Homegrown Herbal Remedies

Two steps away from the kitchen window is a means of supplementing homegrown health.  The small pots containing your favorite herbs may be considered a flavoring to meals; yet, the reason why you enjoy garlic, for instance, is more than just taste.  It has the propensity to lower cholesterol levels and prevent cancer.  Today, an estimated 25% of all pharmaceuticals are derived directly from plants.  Regardless of whether you have a green thumb or not, learning how herbs can boost your energy, improve circulation or memory is a step forward in maintaining a state of well-being.

Aloe Vera:  Having an aloe plant on hand in a pinch can instantly help burns or infections as a topical medicine. While it contains powerful antioxidants, the aloe ingredient may be found in tablets or capsules to relieve indigestion, peptic ulcers, and inflammations.

Planting Tip:  As a succulent, aloe vera thrives if planted in a cactus potting mix, perlite, or sand in a pot with plenty of holes for drainage.  Similar tocacti, aloe vera is content in dry conditions.

Cilantro:  While it has a unique flavor, cilantro is a powerful digestive aid that can remove heavy metals and toxic agents from the body.

Planting Tip:  Thrives in colder temperatures.  Plant after the last frost.

Garlic: Used thousands of years ago in Ancient Egypt, garlic was used as a flavoring and for health and therapeutic purposes including treating respiratory problems, parasites, poor digestion, and fatigue. Today, garlic is a remedy for conditions linked to the heart such as high cholesterol, heart attack, and hypertension.  Garlic is also used to help prevent breast, colon, lung, prostate, and stomach cancers.

Planting Tip: Softneck garlic (the most common type found in grocery stores) is best if planted by October 15th; however, refrigerate bulbs below 40 degrees for at least two weeks before planting in the spring.

Ginger: Beyond flavoring your food, ginger is used to treat various types of stomach ailments such as morning sickness, nausea, gas, diarrhea, vomiting, or appetite loss. Additionally, it can help joint or muscle pain and fight the flu and common cold.   Why not try drinking ginger tea?

Plating Tip:  Growing ginger is not complicated, and is wonderfully aromatic. Get started by planting a ginger root in a pot and transfer after the last frost. Just remember, ginger plants take 10 months to mature.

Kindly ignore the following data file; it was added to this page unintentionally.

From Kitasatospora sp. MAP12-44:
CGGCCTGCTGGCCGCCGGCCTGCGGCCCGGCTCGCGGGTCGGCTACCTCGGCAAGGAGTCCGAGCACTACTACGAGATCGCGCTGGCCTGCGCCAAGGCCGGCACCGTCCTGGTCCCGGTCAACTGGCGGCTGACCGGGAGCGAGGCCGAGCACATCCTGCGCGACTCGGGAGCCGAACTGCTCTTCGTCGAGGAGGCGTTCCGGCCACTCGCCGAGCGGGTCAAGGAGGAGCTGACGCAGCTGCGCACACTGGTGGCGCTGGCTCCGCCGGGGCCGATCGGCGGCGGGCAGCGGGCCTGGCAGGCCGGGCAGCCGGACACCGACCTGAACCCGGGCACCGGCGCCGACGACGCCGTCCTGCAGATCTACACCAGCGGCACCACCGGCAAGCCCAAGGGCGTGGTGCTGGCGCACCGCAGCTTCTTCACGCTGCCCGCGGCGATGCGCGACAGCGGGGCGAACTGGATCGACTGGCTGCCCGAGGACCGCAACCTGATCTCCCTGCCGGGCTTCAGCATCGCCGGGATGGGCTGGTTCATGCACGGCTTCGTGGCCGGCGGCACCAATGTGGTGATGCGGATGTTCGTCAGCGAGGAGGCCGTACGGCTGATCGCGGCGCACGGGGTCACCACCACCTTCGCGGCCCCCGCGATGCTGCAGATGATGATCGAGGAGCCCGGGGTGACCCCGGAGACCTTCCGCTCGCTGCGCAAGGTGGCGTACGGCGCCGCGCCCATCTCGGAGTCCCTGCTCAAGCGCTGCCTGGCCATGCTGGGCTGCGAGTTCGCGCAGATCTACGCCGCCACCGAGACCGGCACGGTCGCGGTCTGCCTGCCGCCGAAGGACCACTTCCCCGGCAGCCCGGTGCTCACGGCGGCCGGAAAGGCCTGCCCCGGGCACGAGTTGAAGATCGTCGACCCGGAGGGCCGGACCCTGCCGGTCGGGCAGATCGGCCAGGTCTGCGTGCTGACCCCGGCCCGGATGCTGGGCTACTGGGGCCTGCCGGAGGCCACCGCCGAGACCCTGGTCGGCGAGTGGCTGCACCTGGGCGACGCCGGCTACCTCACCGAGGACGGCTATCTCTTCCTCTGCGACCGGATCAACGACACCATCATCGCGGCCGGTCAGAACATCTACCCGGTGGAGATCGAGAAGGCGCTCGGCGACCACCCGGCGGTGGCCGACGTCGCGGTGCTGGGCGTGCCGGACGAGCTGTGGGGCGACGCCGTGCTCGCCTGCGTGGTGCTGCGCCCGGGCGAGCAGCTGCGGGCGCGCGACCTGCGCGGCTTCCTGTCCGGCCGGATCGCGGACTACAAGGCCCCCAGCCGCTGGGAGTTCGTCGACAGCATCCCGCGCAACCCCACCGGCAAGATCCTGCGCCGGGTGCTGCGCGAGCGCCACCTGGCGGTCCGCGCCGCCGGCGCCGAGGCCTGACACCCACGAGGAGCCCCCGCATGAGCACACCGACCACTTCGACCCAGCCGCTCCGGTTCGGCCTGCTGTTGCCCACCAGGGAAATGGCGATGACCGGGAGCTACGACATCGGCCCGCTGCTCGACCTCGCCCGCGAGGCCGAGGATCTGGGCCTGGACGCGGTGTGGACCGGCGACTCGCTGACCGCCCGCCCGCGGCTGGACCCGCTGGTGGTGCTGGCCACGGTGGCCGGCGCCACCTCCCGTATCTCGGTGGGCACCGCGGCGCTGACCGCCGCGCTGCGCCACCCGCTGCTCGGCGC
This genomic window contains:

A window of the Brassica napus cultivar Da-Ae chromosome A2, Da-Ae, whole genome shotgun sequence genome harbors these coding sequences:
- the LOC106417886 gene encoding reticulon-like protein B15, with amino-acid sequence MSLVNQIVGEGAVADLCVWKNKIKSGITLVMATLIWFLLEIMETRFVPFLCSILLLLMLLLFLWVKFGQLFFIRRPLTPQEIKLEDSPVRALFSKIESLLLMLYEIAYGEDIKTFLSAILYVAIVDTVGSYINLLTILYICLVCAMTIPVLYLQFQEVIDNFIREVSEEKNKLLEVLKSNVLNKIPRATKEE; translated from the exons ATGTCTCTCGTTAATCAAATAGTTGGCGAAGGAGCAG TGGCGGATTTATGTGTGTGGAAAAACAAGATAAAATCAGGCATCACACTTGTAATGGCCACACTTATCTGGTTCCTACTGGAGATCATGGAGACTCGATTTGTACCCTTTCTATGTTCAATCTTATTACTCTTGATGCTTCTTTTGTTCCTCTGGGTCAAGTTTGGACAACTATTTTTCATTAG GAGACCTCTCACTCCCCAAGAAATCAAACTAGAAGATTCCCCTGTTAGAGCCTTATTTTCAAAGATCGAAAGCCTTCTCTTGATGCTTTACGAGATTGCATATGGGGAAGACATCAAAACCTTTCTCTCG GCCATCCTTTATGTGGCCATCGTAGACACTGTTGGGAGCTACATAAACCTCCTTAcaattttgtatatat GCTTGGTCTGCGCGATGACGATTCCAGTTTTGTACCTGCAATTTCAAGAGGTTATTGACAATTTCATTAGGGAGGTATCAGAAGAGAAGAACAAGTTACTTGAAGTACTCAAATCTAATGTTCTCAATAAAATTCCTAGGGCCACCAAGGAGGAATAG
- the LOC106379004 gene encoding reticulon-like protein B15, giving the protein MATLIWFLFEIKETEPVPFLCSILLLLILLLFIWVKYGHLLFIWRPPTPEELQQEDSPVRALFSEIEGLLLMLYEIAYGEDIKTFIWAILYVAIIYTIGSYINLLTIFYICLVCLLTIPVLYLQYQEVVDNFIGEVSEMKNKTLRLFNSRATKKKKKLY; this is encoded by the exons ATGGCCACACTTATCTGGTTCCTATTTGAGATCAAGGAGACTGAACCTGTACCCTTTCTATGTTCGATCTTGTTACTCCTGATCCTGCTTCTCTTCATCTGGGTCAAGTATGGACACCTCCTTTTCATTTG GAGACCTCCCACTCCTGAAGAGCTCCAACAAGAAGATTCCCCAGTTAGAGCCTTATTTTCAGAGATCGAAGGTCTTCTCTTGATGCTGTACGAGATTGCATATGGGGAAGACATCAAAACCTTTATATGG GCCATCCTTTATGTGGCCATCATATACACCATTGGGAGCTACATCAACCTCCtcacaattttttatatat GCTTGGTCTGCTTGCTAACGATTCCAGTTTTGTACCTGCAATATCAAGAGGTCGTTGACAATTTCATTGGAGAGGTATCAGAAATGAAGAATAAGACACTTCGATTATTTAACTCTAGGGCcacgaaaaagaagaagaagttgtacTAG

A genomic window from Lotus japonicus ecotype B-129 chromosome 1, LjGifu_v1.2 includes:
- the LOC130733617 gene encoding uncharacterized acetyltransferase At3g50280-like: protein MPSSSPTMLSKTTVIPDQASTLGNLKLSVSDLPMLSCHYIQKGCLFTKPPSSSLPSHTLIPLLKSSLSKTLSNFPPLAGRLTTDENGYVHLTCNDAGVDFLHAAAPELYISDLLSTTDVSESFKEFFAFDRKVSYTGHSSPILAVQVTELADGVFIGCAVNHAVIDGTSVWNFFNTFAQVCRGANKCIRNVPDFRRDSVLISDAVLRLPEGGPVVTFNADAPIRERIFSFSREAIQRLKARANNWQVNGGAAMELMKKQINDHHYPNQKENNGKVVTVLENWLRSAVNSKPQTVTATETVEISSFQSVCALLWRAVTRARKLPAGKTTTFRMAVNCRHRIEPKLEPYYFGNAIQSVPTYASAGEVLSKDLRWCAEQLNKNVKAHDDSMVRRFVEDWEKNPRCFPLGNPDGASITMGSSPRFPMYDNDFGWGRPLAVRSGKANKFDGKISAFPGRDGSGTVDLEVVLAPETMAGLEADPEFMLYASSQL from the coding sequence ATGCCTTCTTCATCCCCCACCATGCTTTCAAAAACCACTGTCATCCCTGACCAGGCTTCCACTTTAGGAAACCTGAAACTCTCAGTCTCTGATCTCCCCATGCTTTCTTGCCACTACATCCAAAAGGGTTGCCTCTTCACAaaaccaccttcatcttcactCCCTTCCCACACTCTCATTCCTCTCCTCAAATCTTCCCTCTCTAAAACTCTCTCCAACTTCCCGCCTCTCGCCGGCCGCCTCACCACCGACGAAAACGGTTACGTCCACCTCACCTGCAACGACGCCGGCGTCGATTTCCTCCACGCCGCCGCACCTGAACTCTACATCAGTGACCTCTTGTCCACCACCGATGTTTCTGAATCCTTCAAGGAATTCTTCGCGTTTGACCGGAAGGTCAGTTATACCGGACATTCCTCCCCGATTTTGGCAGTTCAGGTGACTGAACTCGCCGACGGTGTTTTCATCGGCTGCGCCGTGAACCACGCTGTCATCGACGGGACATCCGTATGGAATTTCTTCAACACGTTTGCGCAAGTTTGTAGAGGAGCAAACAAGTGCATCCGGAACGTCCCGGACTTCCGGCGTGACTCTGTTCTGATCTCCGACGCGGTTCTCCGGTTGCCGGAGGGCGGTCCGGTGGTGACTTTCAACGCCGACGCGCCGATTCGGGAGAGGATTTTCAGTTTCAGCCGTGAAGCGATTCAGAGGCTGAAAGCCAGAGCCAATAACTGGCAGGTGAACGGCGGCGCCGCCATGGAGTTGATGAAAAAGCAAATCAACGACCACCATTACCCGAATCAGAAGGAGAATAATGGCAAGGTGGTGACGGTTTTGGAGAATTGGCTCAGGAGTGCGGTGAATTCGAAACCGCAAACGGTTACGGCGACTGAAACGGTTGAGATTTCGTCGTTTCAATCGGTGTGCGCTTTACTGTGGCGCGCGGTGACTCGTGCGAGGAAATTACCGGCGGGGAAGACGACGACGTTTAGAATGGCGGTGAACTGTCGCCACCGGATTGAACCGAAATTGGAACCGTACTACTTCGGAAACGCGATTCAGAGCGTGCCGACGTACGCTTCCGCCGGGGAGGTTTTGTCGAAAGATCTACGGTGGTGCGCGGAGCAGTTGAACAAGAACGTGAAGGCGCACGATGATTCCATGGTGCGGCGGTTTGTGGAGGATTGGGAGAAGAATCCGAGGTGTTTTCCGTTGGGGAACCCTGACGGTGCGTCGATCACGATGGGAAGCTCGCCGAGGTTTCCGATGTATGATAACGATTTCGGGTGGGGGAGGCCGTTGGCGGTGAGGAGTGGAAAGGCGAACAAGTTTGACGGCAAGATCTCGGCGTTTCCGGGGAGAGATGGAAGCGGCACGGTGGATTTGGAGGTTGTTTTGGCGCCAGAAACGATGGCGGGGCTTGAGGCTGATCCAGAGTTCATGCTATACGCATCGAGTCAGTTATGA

Lavender:  Usually planted as an eye-catching flower, the sweet aroma has a long history in medicinal medicine. With a long history dating 5,000 years ago, lavender was used to treat anxiety, depression, headaches, insomnia, and skin irritations. The least challenging herb to use, fresh lavender can be placed in a room.  By merely inhaling, the fragrance can reduce stress and even mild pain.  Topical use of lavender oil has improved skin conditions and balding spots.

Planting Tips:  Best planted when the soil is warm in poor to moderately fertile soil.  Add organic matter to improve drainage.  Lavender does not thrive in wet, moist locations.

Lemon Balm:Even though the aroma is a lemony scent, the leaves are green.  As a member of the mint family, lemon balm is an extraordinary herb with a list of benefits including stress and anxiety, memory and cognitive function, insomnia, indigestion and menstrual cramps, headache and nausea, and toothache.  From dried leaves, lemon balm is gentle enough for children.  Do not consume lemon balm for long periods of time.

Planting Tip:  With shallow roots, lemon balm can grow an almost any soil.  It should be contained in a pot to prevent spreading. Lemon balm can tolerate shade.

Peppermint:  Easy to grow and will spread if not contained, peppermint can soothe symptoms of common illness such as a sore throat, headaches, or upset stomach. Peppermint added to tea can boost energy levels.

Journaling Your Wellness Experiences

Writing down your favorite recipes is a common endeavor; yet, have you ever recorded your experiences with herbs? You may discover a noted improvement such as a boost of energy when using peppermint or a way to ease a sore throat. Think about combining herbs such as steeping fresh peppermint and lemon balm leaves in hot water, and then adding honey.  When you find great combinations, you’ll certainly want to remember them!


Subscribe to Our Newsletter

Stay up to date with our events and get exclusive article content right to your inbox!

Latest Stories

Other Featured Articles


All Article in Current Issue

Subscribe to our Newsletter

Stay up to date with our events and get exclusive article content right to your inbox!